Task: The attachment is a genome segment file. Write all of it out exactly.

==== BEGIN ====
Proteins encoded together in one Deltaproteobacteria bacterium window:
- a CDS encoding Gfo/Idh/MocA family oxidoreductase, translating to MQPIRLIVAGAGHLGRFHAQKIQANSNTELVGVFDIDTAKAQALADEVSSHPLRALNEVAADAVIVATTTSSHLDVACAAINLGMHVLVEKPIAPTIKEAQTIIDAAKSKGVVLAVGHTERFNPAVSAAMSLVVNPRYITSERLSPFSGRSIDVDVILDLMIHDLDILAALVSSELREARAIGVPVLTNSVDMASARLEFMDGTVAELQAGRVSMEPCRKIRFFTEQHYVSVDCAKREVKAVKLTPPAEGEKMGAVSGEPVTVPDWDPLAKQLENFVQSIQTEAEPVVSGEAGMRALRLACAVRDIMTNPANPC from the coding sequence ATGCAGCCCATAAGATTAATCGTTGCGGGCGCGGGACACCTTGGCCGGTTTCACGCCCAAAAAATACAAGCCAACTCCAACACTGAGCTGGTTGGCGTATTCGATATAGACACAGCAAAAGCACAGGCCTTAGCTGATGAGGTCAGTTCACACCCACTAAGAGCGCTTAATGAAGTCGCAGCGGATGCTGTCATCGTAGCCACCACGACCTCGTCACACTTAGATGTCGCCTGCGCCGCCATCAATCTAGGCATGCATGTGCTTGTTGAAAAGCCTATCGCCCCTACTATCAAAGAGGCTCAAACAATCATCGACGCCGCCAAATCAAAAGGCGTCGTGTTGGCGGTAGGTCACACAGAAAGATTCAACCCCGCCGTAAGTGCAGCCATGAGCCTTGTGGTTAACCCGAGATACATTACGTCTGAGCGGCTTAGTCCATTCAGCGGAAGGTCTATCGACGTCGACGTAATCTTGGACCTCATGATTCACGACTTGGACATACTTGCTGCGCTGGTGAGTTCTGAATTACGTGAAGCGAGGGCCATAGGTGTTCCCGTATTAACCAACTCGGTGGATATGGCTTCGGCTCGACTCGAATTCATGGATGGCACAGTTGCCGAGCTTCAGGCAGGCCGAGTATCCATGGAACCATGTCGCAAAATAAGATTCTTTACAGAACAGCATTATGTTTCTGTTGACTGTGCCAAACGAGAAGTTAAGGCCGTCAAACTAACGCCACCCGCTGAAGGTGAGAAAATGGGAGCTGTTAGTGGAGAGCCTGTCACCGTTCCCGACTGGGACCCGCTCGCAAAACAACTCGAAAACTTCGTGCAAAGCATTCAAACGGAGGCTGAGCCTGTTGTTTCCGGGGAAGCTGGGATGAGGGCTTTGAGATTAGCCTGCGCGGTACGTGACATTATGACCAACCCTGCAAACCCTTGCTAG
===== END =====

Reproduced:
Proteins encoded together in one Deltaproteobacteria bacterium window:
- a CDS encoding Gfo/Idh/MocA family oxidoreductase, translating to MQPIRLIVAGAGHLGRFHAQKIQANSNTELVGVFDIDTAKAQALADEVSSHPLRALNEVAADAVIVATTTSSHLDVACAAINLGMHVLVEKPIAPTIKEAQTIIDAAKSKGVVLAVGHTERFNPAVSAAMSLVVNPRYITSERLSPFSGRSIDVDVILDLMIHDLDILAALVSSELREARAIGVPVLTNSVDMASARLEFMDGTVAELQAGRVSMEPCRKIRFFTEQHYVSVDCAKREVKAVKLTPPAEGEKMGAVSGEPVTVPDWDPLAKQLENFVQSIQTEAEPVVSGEAGMRALRLACAVRDIMTNPANPC from the coding sequence ATGCAGCCCATAAGATTAATCGTTGCGGGCGCGGGACACCTTGGCCGGTTTCACGCCCAAAAAATACAAGCCAACTCCAACACTGAGCTGGTTGGCGTATTCGATATAGACACAGCAAAAGCACAGGCCTTAGCTGATGAGGTCAGTTCACACCCACTAAGAGCGCTTAATGAAGTCGCAGCGGATGCTGTCATCGTAGCCACCACGACCTCGTCACACTTAGATGTCGCCTGCGCCGCCATCAATCTAGGCATGCATGTGCTTGTTGAAAAGCCTATCGCCCCTACTATCAAAGAGGCTCAAACAATCATCGACGCCGCCAAATCAAAAGGCGTCGTGTTGGCGGTAGGTCACACAGAAAGATTCAACCCCGCCGTAAGTGCAGCCATGAGCCTTGTGGTTAACCCGAGATACATTACGTCTGAGCGGCTTAGTCCATTCAGCGGAAGGTCTATCGACGTCGACGTAATCTTGGACCTCATGATTCACGACTTGGACATACTTGCTGCGCTGGTGAGTTCTGAATTACGTGAAGCGAGGGCCATAGGTGTTCCCGTATTAACCAACTCGGTGGATATGGCTTCGGCTCGACTCGAATTCATGGATGGCACAGTTGCCGAGCTTCAGGCAGGCCGAGTATCCATGGAACCATGTCGCAAAATAAGATTCTTTACAGAACAGCATTATGTTTCTGTTGACTGTGCCAAACGAGAAGTTAAGGCCGTCAAACTAACGCCACCCGCTGAAGGTGAGAAAATGGGAGCTGTTAGTGGAGAGCCTGTCACCGTTCCCGACTGGGACCCGCTCGCAAAACAACTCGAAAACTTCGTGCAAAGCATTCAAACGGAGGCTGAGCCTGTTGTTTCCGGGGAAGCTGGGATGAGGGCTTTGAGATTAGCCTGCGCGGTACGTGACATTATGACCAACCCTGCAAACCCTTGCTAG